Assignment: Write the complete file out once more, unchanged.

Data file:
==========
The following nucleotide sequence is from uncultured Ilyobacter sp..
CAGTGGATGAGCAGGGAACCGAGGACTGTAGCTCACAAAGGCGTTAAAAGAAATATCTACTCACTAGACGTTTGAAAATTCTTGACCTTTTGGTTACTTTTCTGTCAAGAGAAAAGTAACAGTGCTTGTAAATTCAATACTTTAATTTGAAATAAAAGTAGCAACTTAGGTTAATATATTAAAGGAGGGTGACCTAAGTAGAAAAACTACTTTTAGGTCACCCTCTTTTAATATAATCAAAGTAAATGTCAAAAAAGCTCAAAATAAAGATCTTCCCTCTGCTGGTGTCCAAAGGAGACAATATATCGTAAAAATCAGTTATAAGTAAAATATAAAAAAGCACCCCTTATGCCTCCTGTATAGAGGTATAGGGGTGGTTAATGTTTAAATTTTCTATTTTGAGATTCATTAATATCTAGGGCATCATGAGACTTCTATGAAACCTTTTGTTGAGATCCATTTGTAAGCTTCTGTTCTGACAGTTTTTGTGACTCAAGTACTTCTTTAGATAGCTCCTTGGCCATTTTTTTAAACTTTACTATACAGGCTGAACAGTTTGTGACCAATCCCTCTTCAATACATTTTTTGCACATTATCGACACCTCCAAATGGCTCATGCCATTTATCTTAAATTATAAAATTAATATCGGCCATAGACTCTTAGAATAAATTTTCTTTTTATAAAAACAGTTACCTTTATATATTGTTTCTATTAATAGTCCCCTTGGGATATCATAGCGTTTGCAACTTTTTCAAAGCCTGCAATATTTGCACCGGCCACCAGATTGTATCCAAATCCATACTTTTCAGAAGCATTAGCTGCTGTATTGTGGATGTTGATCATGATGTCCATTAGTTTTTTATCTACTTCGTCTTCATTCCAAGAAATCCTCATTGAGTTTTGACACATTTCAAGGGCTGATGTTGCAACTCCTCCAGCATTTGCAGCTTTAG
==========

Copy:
The following nucleotide sequence is from uncultured Ilyobacter sp..
CAGTGGATGAGCAGGGAACCGAGGACTGTAGCTCACAAAGGCGTTAAAAGAAATATCTACTCACTAGACGTTTGAAAATTCTTGACCTTTTGGTTACTTTTCTGTCAAGAGAAAAGTAACAGTGCTTGTAAATTCAATACTTTAATTTGAAATAAAAGTAGCAACTTAGGTTAATATATTAAAGGAGGGTGACCTAAGTAGAAAAACTACTTTTAGGTCACCCTCTTTTAATATAATCAAAGTAAATGTCAAAAAAGCTCAAAATAAAGATCTTCCCTCTGCTGGTGTCCAAAGGAGACAATATATCGTAAAAATCAGTTATAAGTAAAATATAAAAAAGCACCCCTTATGCCTCCTGTATAGAGGTATAGGGGTGGTTAATGTTTAAATTTTCTATTTTGAGATTCATTAATATCTAGGGCATCATGAGACTTCTATGAAACCTTTTGTTGAGATCCATTTGTAAGCTTCTGTTCTGACAGTTTTTGTGACTCAAGTACTTCTTTAGATAGCTCCTTGGCCATTTTTTTAAACTTTACTATACAGGCTGAACAGTTTGTGACCAATCCCTCTTCAATACATTTTTTGCACATTATCGACACCTCCAAATGGCTCATGCCATTTATCTTAAATTATAAAATTAATATCGGCCATAGACTCTTAGAATAAATTTTCTTTTTATAAAAACAGTTACCTTTATATATTGTTTCTATTAATAGTCCCCTTGGGATATCATAGCGTTTGCAACTTTTTCAAAGCCTGCAATATTTGCACCGGCCACCAGATTGTATCCAAATCCATACTTTTCAGAAGCATTAGCTGCTGTATTGTGGATGTTGATCATGATGTCCATTAGTTTTTTATCTACTTCGTCTTCATTCCAAGAAATCCTCATTGAGTTTTGACACATTTCAAGGGCTGATGTTGCAACTCCTCCAGCATTTGCAGCTTTAG